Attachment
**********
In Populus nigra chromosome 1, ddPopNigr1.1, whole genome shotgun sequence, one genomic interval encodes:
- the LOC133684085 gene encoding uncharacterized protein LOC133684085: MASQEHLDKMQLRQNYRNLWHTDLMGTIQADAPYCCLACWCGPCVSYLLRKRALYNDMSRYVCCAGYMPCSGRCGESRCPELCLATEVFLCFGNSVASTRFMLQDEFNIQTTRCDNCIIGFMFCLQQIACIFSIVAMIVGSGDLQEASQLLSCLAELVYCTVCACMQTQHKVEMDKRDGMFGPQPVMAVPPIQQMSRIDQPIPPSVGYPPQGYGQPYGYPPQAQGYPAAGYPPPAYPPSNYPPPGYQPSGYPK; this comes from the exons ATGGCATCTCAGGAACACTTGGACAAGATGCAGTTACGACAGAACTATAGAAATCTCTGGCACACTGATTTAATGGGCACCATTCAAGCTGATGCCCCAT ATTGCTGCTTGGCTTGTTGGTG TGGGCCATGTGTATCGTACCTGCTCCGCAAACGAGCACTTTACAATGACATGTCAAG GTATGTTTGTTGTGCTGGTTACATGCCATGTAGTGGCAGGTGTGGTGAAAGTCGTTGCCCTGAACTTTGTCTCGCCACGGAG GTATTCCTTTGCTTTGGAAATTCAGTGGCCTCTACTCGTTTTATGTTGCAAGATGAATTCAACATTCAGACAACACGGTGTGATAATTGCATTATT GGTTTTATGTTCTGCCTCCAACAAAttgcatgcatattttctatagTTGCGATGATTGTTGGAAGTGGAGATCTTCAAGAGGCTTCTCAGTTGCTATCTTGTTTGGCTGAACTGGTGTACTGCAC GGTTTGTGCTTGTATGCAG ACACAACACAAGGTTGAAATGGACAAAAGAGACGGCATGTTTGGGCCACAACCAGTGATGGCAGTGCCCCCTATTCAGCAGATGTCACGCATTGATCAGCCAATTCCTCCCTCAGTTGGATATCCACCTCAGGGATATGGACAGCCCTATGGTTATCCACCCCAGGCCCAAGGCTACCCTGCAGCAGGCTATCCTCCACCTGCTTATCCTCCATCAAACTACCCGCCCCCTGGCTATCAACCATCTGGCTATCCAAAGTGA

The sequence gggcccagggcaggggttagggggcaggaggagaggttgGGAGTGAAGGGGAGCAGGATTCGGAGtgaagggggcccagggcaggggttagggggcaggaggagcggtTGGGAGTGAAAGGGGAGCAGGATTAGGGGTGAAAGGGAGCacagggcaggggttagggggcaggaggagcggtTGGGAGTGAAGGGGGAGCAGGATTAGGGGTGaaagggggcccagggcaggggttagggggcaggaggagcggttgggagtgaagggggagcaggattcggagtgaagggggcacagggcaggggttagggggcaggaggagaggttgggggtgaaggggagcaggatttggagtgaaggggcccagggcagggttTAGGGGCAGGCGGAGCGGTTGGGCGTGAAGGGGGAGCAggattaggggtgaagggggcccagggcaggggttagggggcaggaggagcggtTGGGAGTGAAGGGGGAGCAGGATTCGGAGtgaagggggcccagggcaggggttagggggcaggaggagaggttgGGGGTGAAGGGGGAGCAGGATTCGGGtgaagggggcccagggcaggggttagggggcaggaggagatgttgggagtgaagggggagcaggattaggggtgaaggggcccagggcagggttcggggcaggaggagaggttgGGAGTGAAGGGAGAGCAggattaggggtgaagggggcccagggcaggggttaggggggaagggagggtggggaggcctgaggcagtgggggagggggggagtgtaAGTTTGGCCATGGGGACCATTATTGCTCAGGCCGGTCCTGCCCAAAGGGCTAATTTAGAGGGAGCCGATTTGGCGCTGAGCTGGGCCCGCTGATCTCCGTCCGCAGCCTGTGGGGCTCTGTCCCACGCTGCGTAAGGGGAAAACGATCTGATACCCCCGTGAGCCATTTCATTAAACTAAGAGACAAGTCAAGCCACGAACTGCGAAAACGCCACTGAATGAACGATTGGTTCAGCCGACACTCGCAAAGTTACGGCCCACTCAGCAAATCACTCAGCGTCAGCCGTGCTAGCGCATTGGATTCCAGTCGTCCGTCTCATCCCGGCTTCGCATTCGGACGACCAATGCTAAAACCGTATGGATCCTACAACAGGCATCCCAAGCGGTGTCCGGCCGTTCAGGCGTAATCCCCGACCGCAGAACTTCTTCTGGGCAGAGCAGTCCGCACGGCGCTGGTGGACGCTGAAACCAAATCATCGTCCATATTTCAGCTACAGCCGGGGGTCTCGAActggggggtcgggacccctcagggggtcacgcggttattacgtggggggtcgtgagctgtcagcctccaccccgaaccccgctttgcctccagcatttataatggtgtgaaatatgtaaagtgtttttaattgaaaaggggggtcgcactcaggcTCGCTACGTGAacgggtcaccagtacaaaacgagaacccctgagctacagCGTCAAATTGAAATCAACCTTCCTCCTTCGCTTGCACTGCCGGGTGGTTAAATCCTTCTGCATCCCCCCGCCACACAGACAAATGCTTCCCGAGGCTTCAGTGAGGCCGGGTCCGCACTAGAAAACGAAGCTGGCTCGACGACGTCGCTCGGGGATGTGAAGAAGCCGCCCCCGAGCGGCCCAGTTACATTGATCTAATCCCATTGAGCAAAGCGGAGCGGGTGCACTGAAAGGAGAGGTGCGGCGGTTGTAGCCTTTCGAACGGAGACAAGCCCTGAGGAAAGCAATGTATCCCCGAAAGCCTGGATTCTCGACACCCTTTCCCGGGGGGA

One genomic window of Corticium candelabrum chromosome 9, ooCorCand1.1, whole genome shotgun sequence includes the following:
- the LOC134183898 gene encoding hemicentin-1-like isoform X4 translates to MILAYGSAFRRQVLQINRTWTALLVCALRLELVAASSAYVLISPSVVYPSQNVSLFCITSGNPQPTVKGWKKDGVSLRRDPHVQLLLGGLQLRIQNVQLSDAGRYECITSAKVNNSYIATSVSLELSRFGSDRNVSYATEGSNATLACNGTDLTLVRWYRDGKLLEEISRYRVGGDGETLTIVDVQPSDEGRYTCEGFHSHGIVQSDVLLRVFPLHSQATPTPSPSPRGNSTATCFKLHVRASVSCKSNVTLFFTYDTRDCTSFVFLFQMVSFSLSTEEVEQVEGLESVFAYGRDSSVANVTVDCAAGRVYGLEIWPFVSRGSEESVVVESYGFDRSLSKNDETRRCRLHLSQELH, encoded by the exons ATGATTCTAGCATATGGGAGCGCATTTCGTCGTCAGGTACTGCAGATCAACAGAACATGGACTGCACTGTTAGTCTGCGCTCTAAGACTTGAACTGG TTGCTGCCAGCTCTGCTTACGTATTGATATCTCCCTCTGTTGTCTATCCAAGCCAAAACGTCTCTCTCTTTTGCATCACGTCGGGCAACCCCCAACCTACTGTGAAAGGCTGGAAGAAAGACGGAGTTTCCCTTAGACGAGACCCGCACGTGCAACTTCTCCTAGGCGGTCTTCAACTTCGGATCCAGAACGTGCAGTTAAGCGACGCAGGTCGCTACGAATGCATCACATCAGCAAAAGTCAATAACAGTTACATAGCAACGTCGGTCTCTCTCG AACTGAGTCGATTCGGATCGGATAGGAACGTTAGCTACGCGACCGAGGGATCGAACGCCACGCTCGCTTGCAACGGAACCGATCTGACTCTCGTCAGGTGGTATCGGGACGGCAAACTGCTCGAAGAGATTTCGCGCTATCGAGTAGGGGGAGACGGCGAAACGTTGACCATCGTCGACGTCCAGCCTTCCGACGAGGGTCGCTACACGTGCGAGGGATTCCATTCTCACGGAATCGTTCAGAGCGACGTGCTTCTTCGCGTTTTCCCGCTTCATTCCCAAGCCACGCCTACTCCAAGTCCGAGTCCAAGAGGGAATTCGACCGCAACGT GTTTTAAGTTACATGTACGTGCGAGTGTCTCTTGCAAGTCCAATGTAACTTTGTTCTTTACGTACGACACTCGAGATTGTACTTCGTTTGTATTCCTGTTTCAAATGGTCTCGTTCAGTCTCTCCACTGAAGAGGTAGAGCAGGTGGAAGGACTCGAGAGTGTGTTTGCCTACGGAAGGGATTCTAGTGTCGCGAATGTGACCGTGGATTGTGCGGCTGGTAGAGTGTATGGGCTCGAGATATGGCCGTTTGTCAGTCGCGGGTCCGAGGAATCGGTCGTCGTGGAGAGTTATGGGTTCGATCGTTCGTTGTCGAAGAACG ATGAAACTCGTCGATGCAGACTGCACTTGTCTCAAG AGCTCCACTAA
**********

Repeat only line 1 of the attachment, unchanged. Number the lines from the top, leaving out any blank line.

In Populus nigra chromosome 1, ddPopNigr1.1, whole genome shotgun sequence, one genomic interval encodes: